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4. As one of a handful of states with two major league baseball teams, Missouri has made more World Series appearances the past 10 years than any other state. The Kansas City Royals took the crown this year (while also playing in the final series in 2014), and the St. Louis Cardinals were the champs in 2006 and 2011 (they also played in 2013). And though the Royals and Cardinals don't play in the same division, they did have one infamous meeting 30 years ago. Dubbed the I-70 Series for the highway that connects the two towns, the teams played each other in the 1985 World Series, with KC coming out on top after seven games.

5. Think sliced bread is the greatest? You can thank Missouri for that. The Chillicothe Baking Company in Chillicothe was the first place to install and use inventor Otto Rohwedder's creation in 1928. They knew they had a winner too; the local newspaper advertised it as "the greatest forward step in the baking industry since bread was wrapped."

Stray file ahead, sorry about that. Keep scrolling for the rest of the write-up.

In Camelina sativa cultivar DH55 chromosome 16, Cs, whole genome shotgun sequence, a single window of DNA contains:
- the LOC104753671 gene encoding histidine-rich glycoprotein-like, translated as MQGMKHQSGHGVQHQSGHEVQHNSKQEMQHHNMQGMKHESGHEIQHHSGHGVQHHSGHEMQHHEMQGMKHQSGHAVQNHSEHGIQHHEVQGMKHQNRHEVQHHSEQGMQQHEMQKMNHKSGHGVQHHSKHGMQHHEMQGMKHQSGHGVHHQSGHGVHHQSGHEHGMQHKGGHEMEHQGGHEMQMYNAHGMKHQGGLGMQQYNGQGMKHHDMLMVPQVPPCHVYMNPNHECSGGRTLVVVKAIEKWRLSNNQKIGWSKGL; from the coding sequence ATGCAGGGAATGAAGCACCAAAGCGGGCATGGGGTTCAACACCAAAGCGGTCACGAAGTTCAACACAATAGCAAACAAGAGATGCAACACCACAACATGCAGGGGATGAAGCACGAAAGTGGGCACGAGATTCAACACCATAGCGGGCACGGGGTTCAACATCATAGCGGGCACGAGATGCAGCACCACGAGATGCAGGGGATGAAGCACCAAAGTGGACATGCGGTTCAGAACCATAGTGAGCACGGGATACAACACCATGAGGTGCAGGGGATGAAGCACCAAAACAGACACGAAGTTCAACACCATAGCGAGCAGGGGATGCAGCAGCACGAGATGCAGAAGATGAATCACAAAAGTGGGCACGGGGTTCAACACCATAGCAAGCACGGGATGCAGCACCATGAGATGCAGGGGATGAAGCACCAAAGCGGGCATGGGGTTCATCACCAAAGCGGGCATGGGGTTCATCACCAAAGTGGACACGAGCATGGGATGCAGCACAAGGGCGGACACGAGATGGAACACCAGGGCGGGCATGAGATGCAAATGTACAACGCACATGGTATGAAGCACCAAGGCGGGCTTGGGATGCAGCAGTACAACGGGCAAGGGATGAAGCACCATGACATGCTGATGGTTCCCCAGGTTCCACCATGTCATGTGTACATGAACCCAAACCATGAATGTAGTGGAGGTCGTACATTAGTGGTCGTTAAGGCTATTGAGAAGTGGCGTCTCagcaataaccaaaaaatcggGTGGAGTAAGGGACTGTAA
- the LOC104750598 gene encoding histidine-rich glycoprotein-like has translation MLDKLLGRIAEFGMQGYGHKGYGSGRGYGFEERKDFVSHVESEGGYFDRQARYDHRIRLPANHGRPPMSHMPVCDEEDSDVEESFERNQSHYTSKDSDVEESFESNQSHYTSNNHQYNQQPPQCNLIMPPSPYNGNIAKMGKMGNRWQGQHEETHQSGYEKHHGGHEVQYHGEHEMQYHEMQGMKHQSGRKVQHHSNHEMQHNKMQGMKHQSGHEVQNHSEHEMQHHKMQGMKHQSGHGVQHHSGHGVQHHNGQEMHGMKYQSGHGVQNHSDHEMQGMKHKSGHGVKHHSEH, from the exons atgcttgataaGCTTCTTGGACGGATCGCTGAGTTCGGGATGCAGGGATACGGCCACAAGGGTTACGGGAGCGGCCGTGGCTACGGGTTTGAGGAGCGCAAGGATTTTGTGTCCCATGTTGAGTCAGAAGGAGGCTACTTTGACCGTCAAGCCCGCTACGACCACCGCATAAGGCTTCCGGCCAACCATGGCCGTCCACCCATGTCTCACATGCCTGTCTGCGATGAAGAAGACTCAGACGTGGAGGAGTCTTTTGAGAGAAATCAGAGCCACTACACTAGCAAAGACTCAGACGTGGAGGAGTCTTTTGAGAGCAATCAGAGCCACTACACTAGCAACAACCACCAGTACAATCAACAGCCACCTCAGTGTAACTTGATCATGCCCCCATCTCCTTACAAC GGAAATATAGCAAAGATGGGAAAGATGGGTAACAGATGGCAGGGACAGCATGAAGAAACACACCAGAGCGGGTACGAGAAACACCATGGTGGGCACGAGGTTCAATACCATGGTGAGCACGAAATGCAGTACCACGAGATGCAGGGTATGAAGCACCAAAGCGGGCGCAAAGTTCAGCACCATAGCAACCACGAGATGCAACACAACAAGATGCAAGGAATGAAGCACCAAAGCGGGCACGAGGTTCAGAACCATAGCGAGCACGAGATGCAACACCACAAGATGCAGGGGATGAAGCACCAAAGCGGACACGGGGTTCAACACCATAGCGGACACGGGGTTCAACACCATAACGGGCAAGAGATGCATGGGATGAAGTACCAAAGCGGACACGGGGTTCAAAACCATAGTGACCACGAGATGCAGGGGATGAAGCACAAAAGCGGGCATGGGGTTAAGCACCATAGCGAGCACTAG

6. Missouri is also responsible for another great bread product: instant pancake mix. Chris Rutt was the managing editor at a St. Joseph newspaper when he came up with the recipe for self-rising Aunt Jemima pancake mix in 1889.


7. Carthage, Mo., a small town in the southwest corner of the state, not only houses the headquarters for Precious Moments—the company behind those cherubic porcelain figurines your great aunt loves so much—but also the Precious Moments Chapel, which features gardens with sculptures of the figures and a room of animatronic Precious Moments (like a Biblical "It's A Small World" ride). The centerpiece though is the actual chapel room, which has large paintings of the dolls in various Biblical settings, stained glass windows, and a large mural called "Hallelujah Square," which memorializes children whom artist Sam Butcher knew who had died (including his own son, Philip, who died as an adult but is painted as a child).